Staples merger offers chance to avoid RadioShack fate
February 3, 2015 05:37 PM
(Bloomberg) — A merger of Staples Inc., No. 3 in the Internet Retailer 2014 Top 500 Guide, and Office Depot Inc. (No. 9) may help them weather the competition from online and big-box retailers in a way that RadioShack Corp. (No. 317) couldn’t.
The three companies were all hit hard in the past decade by discount-offering giants such as Amazon.com Inc. (No. 1) and Wal-Mart Stores Inc. (No. 4). Their fates diverged this week. RadioShack is preparing to file for bankruptcy protection, while the other two—in a less dire situation—are considering combining.
Staples and Office Depot shares traded Tuesday at prices they haven’t reached in years as investors show support for their potential merger, which would consolidate the No. 1 and 2 office-supply chains. Analysts estimate $1 billion to $2 billion of costs could be cut through the deal, which may give the combined company some room to lower the prices of its products in hopes of drawing in shoppers.
“From a financial standpoint and from a competition standpoint it makes sense,” Joseph Feldman, an analyst for Telsey Advisory Group in New York, said in a phone interview. “Shareholders on both sides are cheering the deal. It probably would be a good thing to see happen for the industry and for both companies.”
The question is whether the merger would secure approval from antitrust regulators, though analysts are leaning toward the idea that it can. Office Depot purchased OfficeMax Inc. in 2013, so a subsequent deal between Office Depot and Staples would leave just one major office-supply chain.
The companies can argue that the competition is far broader and now includes Amazon, Costco Wholesale Corp., Wal-Mart and Target Corp. That’s something the U.S. Federal Trade Commission—the same agency that blocked Staples from buying Office Depot in 1997—noted in its approval of the OfficeMax acquisition.
“Our decision highlights that yesterday’s market dynamics may be very different from the market dynamics of today,” the FTC said in its closing letter about the Office Depot-OfficeMax transaction in November 2013.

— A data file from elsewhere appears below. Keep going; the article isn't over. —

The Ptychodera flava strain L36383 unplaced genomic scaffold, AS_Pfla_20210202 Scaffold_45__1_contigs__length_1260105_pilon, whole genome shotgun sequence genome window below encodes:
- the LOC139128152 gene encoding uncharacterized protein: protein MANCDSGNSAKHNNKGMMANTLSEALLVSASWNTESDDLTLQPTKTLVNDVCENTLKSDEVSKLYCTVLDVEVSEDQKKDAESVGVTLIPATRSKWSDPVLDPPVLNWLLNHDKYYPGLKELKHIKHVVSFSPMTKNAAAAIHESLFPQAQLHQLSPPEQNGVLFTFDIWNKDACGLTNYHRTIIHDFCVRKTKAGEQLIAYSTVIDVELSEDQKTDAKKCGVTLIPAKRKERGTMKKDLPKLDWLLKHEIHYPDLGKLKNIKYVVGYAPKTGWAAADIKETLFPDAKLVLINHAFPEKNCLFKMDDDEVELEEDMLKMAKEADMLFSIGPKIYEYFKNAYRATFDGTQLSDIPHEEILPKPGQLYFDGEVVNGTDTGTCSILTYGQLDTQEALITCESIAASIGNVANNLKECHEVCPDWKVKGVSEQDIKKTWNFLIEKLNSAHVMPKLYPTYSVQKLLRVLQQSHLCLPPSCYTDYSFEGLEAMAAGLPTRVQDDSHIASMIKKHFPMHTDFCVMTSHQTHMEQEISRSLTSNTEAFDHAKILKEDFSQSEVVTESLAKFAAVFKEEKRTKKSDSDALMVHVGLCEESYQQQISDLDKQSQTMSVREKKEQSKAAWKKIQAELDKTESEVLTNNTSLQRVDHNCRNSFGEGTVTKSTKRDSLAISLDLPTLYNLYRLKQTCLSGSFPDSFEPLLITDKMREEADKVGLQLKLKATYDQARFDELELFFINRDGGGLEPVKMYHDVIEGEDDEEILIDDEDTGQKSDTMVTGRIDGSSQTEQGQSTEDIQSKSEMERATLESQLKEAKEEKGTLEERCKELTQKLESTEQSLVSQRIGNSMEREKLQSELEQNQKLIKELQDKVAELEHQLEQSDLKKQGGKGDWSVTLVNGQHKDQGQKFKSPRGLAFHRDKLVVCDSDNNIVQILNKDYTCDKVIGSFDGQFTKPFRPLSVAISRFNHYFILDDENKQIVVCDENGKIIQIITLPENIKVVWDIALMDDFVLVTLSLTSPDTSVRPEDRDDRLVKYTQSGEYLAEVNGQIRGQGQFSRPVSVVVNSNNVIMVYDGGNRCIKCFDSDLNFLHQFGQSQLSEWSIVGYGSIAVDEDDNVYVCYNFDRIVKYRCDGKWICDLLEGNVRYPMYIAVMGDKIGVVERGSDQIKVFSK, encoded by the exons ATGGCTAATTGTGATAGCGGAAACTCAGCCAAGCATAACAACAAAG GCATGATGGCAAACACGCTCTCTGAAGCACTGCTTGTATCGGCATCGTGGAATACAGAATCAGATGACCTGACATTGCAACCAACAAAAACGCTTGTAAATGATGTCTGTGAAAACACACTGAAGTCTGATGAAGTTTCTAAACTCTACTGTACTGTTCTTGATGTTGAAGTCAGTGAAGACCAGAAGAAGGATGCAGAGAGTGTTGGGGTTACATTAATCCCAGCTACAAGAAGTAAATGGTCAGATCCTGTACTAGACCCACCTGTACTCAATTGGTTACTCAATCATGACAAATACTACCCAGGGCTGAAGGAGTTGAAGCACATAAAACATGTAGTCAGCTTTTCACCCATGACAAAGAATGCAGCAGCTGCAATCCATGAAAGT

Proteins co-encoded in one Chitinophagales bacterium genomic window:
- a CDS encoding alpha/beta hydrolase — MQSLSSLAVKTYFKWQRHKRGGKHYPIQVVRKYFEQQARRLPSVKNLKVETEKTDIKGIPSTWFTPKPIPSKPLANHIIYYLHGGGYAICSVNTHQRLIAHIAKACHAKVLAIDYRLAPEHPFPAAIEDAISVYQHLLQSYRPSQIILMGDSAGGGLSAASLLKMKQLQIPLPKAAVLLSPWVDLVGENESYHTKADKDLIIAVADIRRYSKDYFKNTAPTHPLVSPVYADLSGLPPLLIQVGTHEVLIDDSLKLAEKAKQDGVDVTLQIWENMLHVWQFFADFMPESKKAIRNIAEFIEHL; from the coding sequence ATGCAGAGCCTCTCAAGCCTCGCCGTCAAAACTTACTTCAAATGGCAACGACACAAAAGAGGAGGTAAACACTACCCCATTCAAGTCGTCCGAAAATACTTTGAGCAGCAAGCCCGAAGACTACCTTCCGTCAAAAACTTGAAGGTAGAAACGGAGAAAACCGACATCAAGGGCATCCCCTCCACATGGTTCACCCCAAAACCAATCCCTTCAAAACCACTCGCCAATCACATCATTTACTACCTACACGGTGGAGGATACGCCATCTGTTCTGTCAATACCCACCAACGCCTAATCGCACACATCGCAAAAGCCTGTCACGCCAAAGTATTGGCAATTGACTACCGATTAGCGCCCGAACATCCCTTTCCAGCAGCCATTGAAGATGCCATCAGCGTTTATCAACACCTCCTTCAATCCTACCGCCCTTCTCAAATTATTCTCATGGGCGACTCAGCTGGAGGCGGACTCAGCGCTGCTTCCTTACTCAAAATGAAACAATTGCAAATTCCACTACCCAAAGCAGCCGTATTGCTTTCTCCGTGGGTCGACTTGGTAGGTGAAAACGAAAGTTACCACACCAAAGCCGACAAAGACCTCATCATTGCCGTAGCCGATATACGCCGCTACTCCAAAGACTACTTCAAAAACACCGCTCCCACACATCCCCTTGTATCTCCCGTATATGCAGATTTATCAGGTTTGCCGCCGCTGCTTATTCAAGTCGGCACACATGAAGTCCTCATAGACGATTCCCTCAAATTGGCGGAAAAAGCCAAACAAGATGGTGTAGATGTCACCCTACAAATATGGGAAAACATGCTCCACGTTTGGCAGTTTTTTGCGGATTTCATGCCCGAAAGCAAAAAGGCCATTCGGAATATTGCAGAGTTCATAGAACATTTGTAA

That analysis “doesn’t leave the commission a lot of room” to challenge a Staples merger today, said Morris Bloom, an antitrust lawyer at Axinn, Veltrop, & Harkrider LLP in Washington.
“The fact this merger is of the remaining two office-supplies stores should not lead to anticompetitive effects because consumers have more choices than the super-supply stores,” said Bloom, a former FTC lawyer.
Starboard Value, which has stakes in both Staples and Office Depot, has been urging the retailers to combine, which has helped lift the shares over the past couple of months.
The FTC’s decision to allow Office Depot and OfficeMax to combine “probably encouraged Starboard to push for the merger,” said Chris Pultz, a portfolio manager at Kellner Capital, an event-driven investment firm in New York. “They will probably get a second request from the FTC, but I find it hard to believe that they would have a case to block the transaction.”
Staples shares climbed 11% Tuesday to $19.01. Office Depot surged 22% to $9.28.
Becoming one company isn’t a perfect long-term solution. Even though their outlook isn’t nearly as grim as RadioShack’s, office and school supplies are increasingly a commodity business and it will still be difficult to match competitors’ low prices without eroding earnings, said Brian Yarbrough, an analyst for Edward Jones & Co. in St. Louis.
In the most recent back-to-school shopping season, Staples’ school supplies cost 53% more than an identical basket of goods at Wal-Mart and Target, according to a study by Bloomberg Intelligence in August.
Shareholders would benefit from a deal because it would give a pop to Office Depot’s stock price and there would be synergies for Staples, Yarbrough said.
“But in the longer run, I just don’t see how this combined company is any better off,” he said. “Starboard cares about one thing: this deal going through. Five years down the road they’re not going to be anywhere near this company, they’ll be long gone.”
And don’t forget what happened after Sears Holdings Corp. and Kmart merged in 2005. The deal was an attempt to stem falling sales and fend off Wal-Mart. Since that transaction closed, Sears has lost three-quarters of its value, continued to suffer revenue declines, shut stores, eliminated jobs and sold off assets to raise money as it burns through cash.
“Merging two bad retailers in a tough environment doesn’t make one good retailer,” Yarbrough said.